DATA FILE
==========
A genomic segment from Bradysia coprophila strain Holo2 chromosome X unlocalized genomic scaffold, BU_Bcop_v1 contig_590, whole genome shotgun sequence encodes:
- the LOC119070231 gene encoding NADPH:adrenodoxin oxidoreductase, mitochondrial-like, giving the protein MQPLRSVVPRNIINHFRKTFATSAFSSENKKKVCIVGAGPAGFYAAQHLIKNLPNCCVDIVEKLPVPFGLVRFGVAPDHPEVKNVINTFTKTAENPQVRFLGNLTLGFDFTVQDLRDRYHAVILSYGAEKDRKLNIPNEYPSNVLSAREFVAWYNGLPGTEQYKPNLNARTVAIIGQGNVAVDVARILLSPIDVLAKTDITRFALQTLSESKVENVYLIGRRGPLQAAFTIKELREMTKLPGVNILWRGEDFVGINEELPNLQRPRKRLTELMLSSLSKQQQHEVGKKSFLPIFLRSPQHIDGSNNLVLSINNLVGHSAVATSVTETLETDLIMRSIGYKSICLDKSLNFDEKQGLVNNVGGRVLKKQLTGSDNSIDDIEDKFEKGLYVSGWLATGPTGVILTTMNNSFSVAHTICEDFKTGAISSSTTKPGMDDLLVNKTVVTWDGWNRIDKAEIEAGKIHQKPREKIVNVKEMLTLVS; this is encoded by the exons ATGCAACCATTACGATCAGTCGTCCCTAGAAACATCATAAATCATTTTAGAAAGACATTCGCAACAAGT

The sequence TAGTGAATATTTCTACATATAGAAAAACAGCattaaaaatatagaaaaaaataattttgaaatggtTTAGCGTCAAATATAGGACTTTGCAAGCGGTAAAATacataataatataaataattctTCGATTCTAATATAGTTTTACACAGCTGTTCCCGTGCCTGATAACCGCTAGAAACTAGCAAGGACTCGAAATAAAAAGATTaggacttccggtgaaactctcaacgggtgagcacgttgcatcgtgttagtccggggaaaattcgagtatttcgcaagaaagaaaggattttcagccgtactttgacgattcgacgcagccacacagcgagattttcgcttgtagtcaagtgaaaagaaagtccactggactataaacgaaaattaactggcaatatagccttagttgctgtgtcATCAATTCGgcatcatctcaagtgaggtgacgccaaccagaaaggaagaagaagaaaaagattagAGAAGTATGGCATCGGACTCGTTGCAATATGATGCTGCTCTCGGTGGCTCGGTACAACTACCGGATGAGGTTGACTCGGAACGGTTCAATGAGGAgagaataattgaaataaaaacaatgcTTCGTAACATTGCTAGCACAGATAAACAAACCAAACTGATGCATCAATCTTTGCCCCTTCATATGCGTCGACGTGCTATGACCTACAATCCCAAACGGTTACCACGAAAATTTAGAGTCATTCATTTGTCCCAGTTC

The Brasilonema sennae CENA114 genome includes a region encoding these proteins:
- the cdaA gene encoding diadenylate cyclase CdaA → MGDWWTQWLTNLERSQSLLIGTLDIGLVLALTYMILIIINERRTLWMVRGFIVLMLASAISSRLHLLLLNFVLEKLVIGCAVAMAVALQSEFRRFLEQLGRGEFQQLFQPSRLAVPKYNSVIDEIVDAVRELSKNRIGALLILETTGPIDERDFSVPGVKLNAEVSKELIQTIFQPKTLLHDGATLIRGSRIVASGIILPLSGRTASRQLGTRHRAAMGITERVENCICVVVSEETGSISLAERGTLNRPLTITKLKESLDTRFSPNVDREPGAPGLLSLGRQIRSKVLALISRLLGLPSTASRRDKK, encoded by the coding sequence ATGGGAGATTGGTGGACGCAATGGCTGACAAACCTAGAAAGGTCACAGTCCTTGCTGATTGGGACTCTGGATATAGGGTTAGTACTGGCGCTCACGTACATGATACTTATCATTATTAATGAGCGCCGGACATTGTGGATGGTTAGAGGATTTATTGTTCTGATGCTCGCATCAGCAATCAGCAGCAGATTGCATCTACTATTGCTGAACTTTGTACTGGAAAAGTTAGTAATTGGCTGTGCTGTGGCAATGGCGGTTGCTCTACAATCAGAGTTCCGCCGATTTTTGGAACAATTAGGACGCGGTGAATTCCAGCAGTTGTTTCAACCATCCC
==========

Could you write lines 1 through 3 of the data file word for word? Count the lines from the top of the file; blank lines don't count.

A genomic segment from Bradysia coprophila strain Holo2 chromosome X unlocalized genomic scaffold, BU_Bcop_v1 contig_590, whole genome shotgun sequence encodes:
- the LOC119070231 gene encoding NADPH:adrenodoxin oxidoreductase, mitochondrial-like, giving the protein MQPLRSVVPRNIINHFRKTFATSAFSSENKKKVCIVGAGPAGFYAAQHLIKNLPNCCVDIVEKLPVPFGLVRFGVAPDHPEVKNVINTFTKTAENPQVRFLGNLTLGFDFTVQDLRDRYHAVILSYGAEKDRKLNIPNEYPSNVLSAREFVAWYNGLPGTEQYKPNLNARTVAIIGQGNVAVDVARILLSPIDVLAKTDITRFALQTLSESKVENVYLIGRRGPLQAAFTIKELREMTKLPGVNILWRGEDFVGINEELPNLQRPRKRLTELMLSSLSKQQQHEVGKKSFLPIFLRSPQHIDGSNNLVLSINNLVGHSAVATSVTETLETDLIMRSIGYKSICLDKSLNFDEKQGLVNNVGGRVLKKQLTGSDNSIDDIEDKFEKGLYVSGWLATGPTGVILTTMNNSFSVAHTICEDFKTGAISSSTTKPGMDDLLVNKTVVTWDGWNRIDKAEIEAGKIHQKPREKIVNVKEMLTLVS; this is encoded by the exons ATGCAACCATTACGATCAGTCGTCCCTAGAAACATCATAAATCATTTTAGAAAGACATTCGCAACAAGT

The sequence TAGTGAATATTTCTACATATAGAAAAACAGCattaaaaatatagaaaaaaataattttgaaatggtTTAGCGTCAAATATAGGACTTTGCAAGCGGTAAAATacataataatataaataattctTCGATTCTAATATAGTTTTACACAGCTGTTCCCGTGCCTGATAACCGCTAGAAACTAGCAAGGACTCGAAATAAAAAGATTaggacttccggtgaaactctcaacgggtgagcacgttgcatcgtgttagtccggggaaaattcgagtatttcgcaagaaagaaaggattttcagccgtactttgacgattcgacgcagccacacagcgagattttcgcttgtagtcaagtgaaaagaaagtccactggactataaacgaaaattaactggcaatatagccttagttgctgtgtcATCAATTCGgcatcatctcaagtgaggtgacgccaaccagaaaggaagaagaagaaaaagattagAGAAGTATGGCATCGGACTCGTTGCAATATGATGCTGCTCTCGGTGGCTCGGTACAACTACCGGATGAGGTTGACTCGGAACGGTTCAATGAGGAgagaataattgaaataaaaacaatgcTTCGTAACATTGCTAGCACAGATAAACAAACCAAACTGATGCATCAATCTTTGCCCCTTCATATGCGTCGACGTGCTATGACCTACAATCCCAAACGGTTACCACGAAAATTTAGAGTCATTCATTTGTCCCAGTTC